Scissor action.

A couple of weeks ago I collected quite a lot of work from Search Press in Kent, which was there to be photographed and included in my book, Stitched Textiles: Nature. This is due out this year, sometime in May, no less.

It’s been a while since I finished writing it [ November 2016 ] and also since the step by step and so on photographic sessions last summer, but hopefully, and I always say hopefully, it will soon be here in person. I’ve seen the flat sheets and they look very good, mainly due to the amazing work done by my editor, Beth Harwood. How she does that job I don’t know, it would drive me crazy!

So, the returned work has required a lot of attention, re-mounting, framing and so on. I was going to send some to the framers, but I was lucky enough to buy a small selection of large gold frames at the Royal Birmingham Society of Artists annual sale. I’ve been fancying a move away from the pale Scandi look frames I have favoured over the last few years, so now I have this rather grander, richer looking group of frames for some of the work. They are not new, and although I’ve done a little retouching, they do look as if they have some history. I like this, and I like reusing and repurposing  as much as possible these days. It’s a minor and enjoyable obsession. It’s a pity there weren’t more, but I found a couple more larger frames in a local charity shop too. I did have to supplement these with a couple from Habitat but there we are.

Some of the pieces featured in the book will be at the Festival of Quilts, in the Art Textiles: Made in Britain gallery in August.

So, with just one more piece of framing to finish, which I must do, I enjoyed myself yesterday with a bit of free form composition, using some fabrics I have been holding onto for a while. I need a throw, and in the spirit of using what you already own, thought it was time to use them, and make one.

So having made card templates for a leaf, a spiral and a cross, and with a lot of free snipping, I made a collection of appliquéd fabrics ready to stitch. I will wad and finish them separately and construct the whole thing afterward.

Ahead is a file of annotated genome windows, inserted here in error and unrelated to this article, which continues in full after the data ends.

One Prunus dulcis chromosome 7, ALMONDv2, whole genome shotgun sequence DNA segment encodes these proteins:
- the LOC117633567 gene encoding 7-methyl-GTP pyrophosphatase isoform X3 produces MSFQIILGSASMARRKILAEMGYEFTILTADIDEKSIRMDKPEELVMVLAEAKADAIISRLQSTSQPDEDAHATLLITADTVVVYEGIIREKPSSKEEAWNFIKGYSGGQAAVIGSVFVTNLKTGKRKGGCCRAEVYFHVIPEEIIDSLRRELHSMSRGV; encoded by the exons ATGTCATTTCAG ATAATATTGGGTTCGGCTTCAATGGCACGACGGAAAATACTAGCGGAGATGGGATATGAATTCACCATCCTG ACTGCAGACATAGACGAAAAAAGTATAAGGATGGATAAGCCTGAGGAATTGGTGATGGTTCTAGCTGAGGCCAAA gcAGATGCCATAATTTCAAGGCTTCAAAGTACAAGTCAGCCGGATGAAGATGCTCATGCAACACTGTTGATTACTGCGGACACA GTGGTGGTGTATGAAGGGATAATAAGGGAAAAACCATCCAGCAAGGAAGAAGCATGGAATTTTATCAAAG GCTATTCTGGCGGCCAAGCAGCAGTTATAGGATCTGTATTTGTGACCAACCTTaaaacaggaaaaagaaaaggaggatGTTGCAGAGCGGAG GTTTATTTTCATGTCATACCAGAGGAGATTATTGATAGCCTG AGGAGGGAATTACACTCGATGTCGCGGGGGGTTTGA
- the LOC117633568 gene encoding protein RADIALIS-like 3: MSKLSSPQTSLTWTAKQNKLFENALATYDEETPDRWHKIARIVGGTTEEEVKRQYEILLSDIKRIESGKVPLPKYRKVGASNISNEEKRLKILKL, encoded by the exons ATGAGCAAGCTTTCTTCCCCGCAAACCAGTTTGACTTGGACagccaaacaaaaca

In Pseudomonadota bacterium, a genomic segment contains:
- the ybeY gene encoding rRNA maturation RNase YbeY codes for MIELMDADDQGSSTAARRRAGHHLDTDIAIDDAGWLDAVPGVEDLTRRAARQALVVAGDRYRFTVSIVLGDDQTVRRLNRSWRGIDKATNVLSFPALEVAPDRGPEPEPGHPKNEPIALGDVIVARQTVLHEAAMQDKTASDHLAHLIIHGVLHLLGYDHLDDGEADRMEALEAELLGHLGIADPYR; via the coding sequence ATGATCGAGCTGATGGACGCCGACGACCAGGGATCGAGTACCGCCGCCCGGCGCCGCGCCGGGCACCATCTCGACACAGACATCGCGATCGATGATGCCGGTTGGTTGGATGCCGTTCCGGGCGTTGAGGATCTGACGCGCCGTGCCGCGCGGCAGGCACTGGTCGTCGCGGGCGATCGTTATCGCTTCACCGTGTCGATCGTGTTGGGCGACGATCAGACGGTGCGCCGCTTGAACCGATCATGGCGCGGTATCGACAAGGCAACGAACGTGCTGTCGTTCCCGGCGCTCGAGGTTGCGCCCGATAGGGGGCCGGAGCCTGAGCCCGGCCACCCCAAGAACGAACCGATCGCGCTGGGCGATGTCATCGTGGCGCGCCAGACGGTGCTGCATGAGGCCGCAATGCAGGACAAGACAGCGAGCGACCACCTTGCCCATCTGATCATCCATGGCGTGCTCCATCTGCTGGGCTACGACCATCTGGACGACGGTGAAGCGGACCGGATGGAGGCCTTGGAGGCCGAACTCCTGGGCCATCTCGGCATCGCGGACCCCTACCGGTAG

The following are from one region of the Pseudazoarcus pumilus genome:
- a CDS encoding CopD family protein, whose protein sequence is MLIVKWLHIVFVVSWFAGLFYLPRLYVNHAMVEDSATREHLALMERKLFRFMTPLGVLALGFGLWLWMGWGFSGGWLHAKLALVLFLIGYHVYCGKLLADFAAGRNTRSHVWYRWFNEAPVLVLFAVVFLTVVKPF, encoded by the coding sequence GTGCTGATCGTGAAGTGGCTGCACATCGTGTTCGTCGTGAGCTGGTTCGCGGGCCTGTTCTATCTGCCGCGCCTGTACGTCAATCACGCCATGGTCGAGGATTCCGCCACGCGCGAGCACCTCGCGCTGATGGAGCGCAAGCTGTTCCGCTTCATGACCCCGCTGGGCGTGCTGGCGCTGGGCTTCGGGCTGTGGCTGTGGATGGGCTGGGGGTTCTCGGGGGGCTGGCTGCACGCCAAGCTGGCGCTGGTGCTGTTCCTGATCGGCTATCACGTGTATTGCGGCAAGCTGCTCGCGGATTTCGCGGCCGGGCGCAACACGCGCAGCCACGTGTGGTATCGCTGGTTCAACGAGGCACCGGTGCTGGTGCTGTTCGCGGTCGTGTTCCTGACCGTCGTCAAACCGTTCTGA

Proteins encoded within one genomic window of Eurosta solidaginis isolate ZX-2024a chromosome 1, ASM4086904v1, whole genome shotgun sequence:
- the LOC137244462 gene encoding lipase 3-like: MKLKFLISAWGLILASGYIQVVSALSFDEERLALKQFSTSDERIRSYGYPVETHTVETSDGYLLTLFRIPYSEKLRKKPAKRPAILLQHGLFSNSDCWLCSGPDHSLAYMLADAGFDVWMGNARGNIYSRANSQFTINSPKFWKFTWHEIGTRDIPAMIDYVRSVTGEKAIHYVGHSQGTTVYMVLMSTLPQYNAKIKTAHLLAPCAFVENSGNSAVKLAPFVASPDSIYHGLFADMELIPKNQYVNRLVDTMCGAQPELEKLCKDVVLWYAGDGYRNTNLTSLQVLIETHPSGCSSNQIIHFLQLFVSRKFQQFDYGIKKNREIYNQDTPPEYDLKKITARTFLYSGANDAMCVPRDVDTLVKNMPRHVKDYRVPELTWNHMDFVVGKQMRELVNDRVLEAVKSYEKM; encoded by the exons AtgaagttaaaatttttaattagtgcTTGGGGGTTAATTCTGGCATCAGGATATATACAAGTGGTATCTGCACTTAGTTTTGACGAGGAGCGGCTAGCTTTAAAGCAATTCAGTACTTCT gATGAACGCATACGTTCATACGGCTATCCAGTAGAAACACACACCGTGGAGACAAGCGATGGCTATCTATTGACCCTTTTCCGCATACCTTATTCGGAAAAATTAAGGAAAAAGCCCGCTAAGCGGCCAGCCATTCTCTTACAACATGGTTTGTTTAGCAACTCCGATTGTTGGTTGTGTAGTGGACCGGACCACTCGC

I do love design with the emphasis on the use of scissors, it’s a really free way to work, and I often like the results as much as if I’d have drawn, designed and agonised for ages over the work. There is also the freedom of knowing the throw is just for us, and it occurred to me that most projects benefit from being approached in this way.

Anyway, waffle over, here’s some images.

I used a mix of fabrics, included some I had printed and painted, scraps from my old kimono and a top I had during the 1990s, some African dyed indigo, some vintage curtain fabric, and some plain pieces of variously coloured cottons. I think I’ll go for hand stitch, using some off white thicker thread rather than lots of different colours.

 

 

10 thoughts on “Scissor action.

  1. I like the idea of the free form throw with the large hand stitching. Do you use 100% cotton batting. I prefer it but I do find throws don’t conform to your body with it. I’m thinking of trying polyester.
    Your book is in my cart.

    1. Hi Holly,
      Thanks! The batting I have is 80% wool and 20% polyester. This should be ok as it will actually be used to throw over a chair and will be sat upon. I’m not sure what would drape well, as in the past my work has been made from a variety of materials, some quite stiff, as it’s usually been made as wall hangings rather than anything to actually use. I imagine wool would be stiffer, and polyester quite soft.

  2. What a pleasure on this horrid cold and wet day to look at your joyous new work. So inspirational, as always. I shall certainly be interested in your book as soon as it’s out! Jane x

  3. Je me réjouis d’acheter votre livre au FOQ car cette année j’y vais :)))) et je me réjouis de le lire
    Meilleures salutations de Suisse

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